• Additional areas associated with the Sustainable Development Goals (e.g., income; migrant status; and geography);
  • Other topics that would allow contextual and cross-cutting insights into equalities (e.g., socioeconomic status, access to the natural environment, intersectionality); and
  • Data on those at risk of greater disadvantage or who may be ‘missing’ from household surveys (e.g., homeless people, those not resident in private households).

Ensuring that our data adequately reflects the voices and experiences of everyone across society is vital. However, this can also present challenges related to accessing populations, adequately measuring different experiences and characteristics, and aspects related to trust, confidentiality, and cultural sensitivities. These aspects are discussed in several webinars detailed in the find out more section of this guidance.

Despite these challenges, within Great Britain we have both a legal duty under the Equality Act 2010 and an ethical duty to address inclusivity when collecting and using data for research and statistics. There is separate equality legislation that applies in Northern Ireland.

Inclusivity and ethics

Ensuring that inclusivity is appropriately addressed with any research or statistical project is important from both a legal and an ethical perspective. The UK Statistics Authority’s six ethical principles can be used as a framework to consider data ethics aspects of inclusivity:

  • Methods and quality: The risks and limits of new technologies are considered and there is sufficient human oversight so that methods employed are consistent with recognised standards of integrity and quality.
  • Transparency: The access, use and sharing of data is transparent, and is communicated clearly and accessibly to the public.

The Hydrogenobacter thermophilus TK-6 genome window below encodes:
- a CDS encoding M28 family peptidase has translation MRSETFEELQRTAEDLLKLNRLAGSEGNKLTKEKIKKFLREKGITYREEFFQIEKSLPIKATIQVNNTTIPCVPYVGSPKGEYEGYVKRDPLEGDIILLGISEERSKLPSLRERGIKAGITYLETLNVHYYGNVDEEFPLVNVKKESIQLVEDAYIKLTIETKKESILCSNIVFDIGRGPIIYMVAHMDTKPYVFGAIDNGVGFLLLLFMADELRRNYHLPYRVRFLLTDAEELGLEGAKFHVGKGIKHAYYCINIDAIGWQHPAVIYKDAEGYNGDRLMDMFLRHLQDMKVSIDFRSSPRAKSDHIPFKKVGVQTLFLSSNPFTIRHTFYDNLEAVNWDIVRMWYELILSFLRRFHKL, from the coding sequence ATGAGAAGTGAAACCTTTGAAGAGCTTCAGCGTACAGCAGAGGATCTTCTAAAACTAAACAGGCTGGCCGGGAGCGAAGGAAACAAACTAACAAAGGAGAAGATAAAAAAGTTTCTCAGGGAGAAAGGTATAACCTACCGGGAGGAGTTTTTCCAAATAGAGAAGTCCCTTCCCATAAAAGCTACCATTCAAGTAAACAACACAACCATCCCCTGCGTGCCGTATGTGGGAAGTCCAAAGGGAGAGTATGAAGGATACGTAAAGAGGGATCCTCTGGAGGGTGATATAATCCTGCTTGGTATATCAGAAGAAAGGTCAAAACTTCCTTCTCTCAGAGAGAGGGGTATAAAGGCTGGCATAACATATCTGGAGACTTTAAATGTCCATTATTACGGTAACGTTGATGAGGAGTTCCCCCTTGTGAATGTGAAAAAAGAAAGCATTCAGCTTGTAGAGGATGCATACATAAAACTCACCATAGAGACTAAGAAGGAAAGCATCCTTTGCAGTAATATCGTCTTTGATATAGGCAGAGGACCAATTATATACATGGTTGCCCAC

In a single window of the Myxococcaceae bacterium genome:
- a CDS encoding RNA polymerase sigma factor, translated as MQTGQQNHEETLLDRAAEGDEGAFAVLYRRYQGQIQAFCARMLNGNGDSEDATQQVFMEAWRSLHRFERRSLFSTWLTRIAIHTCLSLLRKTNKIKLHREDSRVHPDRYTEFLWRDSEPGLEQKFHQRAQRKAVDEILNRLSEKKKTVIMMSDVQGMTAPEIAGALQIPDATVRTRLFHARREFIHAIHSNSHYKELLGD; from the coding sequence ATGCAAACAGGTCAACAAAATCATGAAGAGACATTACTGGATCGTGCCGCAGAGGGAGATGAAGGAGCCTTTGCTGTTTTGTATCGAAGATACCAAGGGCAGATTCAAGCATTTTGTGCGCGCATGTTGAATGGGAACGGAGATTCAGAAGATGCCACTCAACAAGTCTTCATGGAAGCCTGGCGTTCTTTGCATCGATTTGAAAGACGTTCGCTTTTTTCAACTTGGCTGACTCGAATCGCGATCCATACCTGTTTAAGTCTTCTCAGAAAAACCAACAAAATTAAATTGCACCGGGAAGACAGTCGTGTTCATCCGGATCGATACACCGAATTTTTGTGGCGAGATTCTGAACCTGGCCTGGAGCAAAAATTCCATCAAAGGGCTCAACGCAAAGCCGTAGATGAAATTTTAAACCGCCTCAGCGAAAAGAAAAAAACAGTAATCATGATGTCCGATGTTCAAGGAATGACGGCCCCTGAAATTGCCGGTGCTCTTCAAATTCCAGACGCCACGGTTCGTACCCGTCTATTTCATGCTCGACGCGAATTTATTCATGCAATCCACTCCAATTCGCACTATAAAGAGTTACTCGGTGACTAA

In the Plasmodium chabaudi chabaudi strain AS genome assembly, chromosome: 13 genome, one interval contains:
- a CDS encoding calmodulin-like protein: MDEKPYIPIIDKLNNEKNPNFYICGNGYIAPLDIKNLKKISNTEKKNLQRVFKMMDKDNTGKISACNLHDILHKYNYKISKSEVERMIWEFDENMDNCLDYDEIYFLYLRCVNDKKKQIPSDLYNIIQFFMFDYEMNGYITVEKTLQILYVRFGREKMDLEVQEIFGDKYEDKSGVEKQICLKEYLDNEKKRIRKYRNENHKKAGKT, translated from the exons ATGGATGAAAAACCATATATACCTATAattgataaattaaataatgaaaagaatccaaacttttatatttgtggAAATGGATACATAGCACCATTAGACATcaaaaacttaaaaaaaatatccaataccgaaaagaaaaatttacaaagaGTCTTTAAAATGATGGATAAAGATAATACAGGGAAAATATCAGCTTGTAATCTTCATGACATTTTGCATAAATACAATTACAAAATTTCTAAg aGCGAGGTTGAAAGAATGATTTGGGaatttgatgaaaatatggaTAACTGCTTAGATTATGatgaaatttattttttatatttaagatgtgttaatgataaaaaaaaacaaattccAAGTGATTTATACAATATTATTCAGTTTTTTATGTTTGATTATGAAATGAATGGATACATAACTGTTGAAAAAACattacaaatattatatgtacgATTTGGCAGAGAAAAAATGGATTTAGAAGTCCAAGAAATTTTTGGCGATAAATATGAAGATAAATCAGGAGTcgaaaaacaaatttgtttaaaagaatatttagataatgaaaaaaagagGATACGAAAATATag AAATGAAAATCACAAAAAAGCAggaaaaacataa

• Legal compliance: Data used and methods employed are consistent with legal requirements such as the Equality Act 2010, Data Protection Legislation [1], the Human Rights Act 1998, the Statistics and Registration Service Act 2007 and the common law duty of confidence.
  • Public views and engagement: The views of the public are considered in light of the data used and the perceived benefits of the research.
  • Confidentiality and data security: The data subject’s identity (whether person or organisation) is protected, information is kept confidential and secure, and the issue of consent is considered appropriately.
  • Public good: The use of data has clear benefits for users and serves the public good.

Each of these principles, and its relationship to inclusivity, is considered in the following sections. This includes highlighting key issues related to inclusivity, why these issues are important, and aspects to think about when addressing them in research and statistical projects.


[1] “Data Protection Legislation” means the full, applicable data protection framework as set out in the Data Protection Act 2018. This encompasses general processing (including the General Data Protection Regulation and the applied GDPR).